Brokers target for private equity strategy of ‘grow, rinse, repeat’

Brokers target for private equity strategy of ‘grow, rinse, repeat’ | Insurance Business

Brokers target for private equity strategy of ‘grow, rinse, repeat’

You can’t go a day in the US insurance industry without learning about a new merger or acquisition (M&A). It’s one of the loudest and most significant trends in the industry, and it’s showing no signs of slowing down in 2019.

One area of considerable M&A activity in the US insurance industry is the distribution channel – America’s brokerages and agencies. This is partly due to the fact that private equity (PE) investors have identified the distribution space as a “hot spot” for buying, selling and making quick returns, according to Steve Bolland, managing director at financial and M&A advisory firm, MarshBerry.

“In the past five years, we’ve seen year-on-year increases in the number of M&A deals completed in the insurance distribution space – and the prices for some of these transactions have never been higher,” Bolland told Insurance Business. “The price to earnings levels we’re seeing in the marketplace today would have been inconceivable 10-years-ago, and if you look back 20-years, PE was not interested in any way, shape or form in the distribution space. Then, a couple of successful deals happened in the early 2000s and the dynamics changed.”

One deal of note was the purchase of Hub International Limited by PE firm Apax Partners in 2007. Hub International claims to be the eighth largest insurance brokerage in the world. With PE backing, it has grown to include more than 400 integrated brokerages across North America, with 9,000 employees.

“When PE got involved in the insurance distribution space, they realized they could make very good returns on their investments,” said Bolland. “Also, it’s a record of significant success. In the past 15-years, I don’t believe I’ve seen an unsuccessful transaction by PE in the US insurance distribution space. A few of the successes we’ve seen have been of a very high magnitude, with PE firms making 5X, 6X, 7X their investment money within three to four-years.”

Another trend Bolland has noticed with regards to PE investment is their tendency to “grow, rinse, repeat.” This is when a PE company buys a small brokerage, builds it into a mid-sized brokerage via M&A, and then sells it on to another PE firm who will repeat the process to scale the firm further. The brokerage climbs the ladder in terms of size, while being passed on from PE owner to PE owner.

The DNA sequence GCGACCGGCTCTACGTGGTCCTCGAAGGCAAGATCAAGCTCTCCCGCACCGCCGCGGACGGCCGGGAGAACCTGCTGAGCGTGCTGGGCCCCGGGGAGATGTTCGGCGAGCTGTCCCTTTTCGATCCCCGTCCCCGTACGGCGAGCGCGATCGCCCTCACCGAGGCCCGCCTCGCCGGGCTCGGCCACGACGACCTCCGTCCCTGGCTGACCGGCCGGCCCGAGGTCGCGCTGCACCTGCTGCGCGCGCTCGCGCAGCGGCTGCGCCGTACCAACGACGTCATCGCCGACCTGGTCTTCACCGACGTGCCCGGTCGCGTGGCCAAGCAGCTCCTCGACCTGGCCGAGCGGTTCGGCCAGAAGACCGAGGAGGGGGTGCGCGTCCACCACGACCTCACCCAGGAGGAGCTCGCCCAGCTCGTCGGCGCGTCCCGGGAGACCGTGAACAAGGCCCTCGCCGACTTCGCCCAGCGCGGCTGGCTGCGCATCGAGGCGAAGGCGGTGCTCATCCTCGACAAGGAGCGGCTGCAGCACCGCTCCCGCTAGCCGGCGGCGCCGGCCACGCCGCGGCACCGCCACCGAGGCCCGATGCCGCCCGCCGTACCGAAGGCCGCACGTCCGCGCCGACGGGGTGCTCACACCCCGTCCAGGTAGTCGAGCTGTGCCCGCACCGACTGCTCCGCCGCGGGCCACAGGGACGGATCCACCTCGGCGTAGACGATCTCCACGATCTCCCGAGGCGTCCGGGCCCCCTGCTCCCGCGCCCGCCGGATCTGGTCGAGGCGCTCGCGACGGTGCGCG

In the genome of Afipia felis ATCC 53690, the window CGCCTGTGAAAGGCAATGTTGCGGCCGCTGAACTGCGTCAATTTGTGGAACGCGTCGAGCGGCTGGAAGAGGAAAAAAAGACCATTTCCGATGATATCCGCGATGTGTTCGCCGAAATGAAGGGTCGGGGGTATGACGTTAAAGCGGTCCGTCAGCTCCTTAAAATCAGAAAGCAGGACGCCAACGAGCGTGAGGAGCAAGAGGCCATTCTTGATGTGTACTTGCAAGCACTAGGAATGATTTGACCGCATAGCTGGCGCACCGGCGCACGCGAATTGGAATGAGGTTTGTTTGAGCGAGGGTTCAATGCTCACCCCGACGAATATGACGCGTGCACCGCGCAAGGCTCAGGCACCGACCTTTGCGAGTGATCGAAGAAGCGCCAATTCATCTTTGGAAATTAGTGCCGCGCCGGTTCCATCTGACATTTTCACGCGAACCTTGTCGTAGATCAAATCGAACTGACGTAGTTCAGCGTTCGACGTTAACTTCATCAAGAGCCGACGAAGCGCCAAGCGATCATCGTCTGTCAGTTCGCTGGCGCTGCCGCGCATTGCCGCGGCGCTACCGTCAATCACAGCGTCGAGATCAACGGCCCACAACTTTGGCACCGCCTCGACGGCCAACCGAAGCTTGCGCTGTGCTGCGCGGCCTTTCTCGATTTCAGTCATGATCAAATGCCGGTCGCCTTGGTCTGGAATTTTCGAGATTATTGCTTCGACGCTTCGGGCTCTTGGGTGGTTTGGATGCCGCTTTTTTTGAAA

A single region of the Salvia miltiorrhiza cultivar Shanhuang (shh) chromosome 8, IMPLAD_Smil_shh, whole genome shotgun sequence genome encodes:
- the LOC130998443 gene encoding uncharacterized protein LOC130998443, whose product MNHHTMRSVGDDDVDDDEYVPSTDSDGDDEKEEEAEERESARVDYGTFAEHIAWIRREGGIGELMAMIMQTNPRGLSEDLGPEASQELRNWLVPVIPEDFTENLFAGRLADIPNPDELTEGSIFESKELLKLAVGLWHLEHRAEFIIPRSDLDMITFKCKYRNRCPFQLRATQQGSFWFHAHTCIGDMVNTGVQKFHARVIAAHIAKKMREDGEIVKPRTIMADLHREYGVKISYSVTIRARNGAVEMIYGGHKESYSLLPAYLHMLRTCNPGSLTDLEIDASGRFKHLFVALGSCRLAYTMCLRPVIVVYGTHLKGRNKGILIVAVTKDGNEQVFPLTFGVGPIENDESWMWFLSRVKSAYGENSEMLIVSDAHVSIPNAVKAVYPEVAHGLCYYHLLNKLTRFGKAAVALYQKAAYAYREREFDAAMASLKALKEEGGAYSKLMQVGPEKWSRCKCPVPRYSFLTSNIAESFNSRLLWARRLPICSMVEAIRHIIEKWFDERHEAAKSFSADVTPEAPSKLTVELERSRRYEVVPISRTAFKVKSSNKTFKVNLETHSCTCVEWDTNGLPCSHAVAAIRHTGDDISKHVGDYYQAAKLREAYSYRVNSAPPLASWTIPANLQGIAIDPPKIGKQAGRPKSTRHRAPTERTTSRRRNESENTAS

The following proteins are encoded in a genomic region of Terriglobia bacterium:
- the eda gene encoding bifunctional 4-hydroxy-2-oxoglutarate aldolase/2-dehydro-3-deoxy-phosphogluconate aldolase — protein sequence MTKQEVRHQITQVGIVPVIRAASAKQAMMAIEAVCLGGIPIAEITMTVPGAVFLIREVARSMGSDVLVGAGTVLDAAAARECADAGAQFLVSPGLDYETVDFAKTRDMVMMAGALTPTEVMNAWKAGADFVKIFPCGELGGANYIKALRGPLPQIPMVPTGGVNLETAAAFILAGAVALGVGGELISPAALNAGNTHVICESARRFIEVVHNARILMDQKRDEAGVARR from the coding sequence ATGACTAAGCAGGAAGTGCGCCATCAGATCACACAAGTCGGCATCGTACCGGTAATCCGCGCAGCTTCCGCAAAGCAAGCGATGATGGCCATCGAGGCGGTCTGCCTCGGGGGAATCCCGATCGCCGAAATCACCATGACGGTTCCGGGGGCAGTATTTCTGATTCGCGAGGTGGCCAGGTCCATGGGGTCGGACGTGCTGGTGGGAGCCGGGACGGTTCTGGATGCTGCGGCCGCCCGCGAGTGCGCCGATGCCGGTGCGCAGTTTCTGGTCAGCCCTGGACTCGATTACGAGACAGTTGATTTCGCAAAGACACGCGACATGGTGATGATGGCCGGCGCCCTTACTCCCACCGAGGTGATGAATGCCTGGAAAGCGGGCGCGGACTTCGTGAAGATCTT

According to Bolland, there are around 24 major distribution entities in the US that are being driven by PE money – Hub International being one of the more well-known because of its transparent media strategy. For nearly all of these PE-funded entities, the model is to grow by acquisition within a three-seven-year period and then sell for a good price. But, as market dynamics evolve in the next few years, the returns on some of these transactions might start to drop.  

“At MarshBerry, we think pricing for some of these distribution transactions will probably start reducing at some point because some of the elements that drive valuations are changing,” Bolland commented. “Rising interest rates could have a very large impact, especially if a PE firm takes on a large amount of debt to finance a transaction. Perhaps more importantly, a change in the US tax law, which limits PE firms’ deductibility of interest payments in a few years, could have an even bigger impact.”

M&A transactions today are often driven by EBITDA - earnings before interest, taxes, depreciation and amortization. The 2018 federal tax reform limited PE’s interest deductibility to 30%, and in 2022, amortization is due to be removed, so PE firms will only have access to 30% of EBIT.

“That’s going to have a huge impact on the PE firms because they’re currently amortizing the goodwill component in the acquisition cost that they’re paying to buy these firms and deducting it. If they can’t deduct it anymore, this, added to the loss in the amount of interest payments that they can deduct, acts as a significant limitation on the amount of leverage they can put on a transaction, and increases their potential tax burden.” Bolland added. “If they can’t leverage a transaction to the levels that they’re reaching currently, but they still want the same return rate, then PE firms will likely have to start reducing their purchase price. We think the market can’t continue the way it’s going unless PE firms are willing to reduce their returns, which we’re hearing they’re not willing to do.”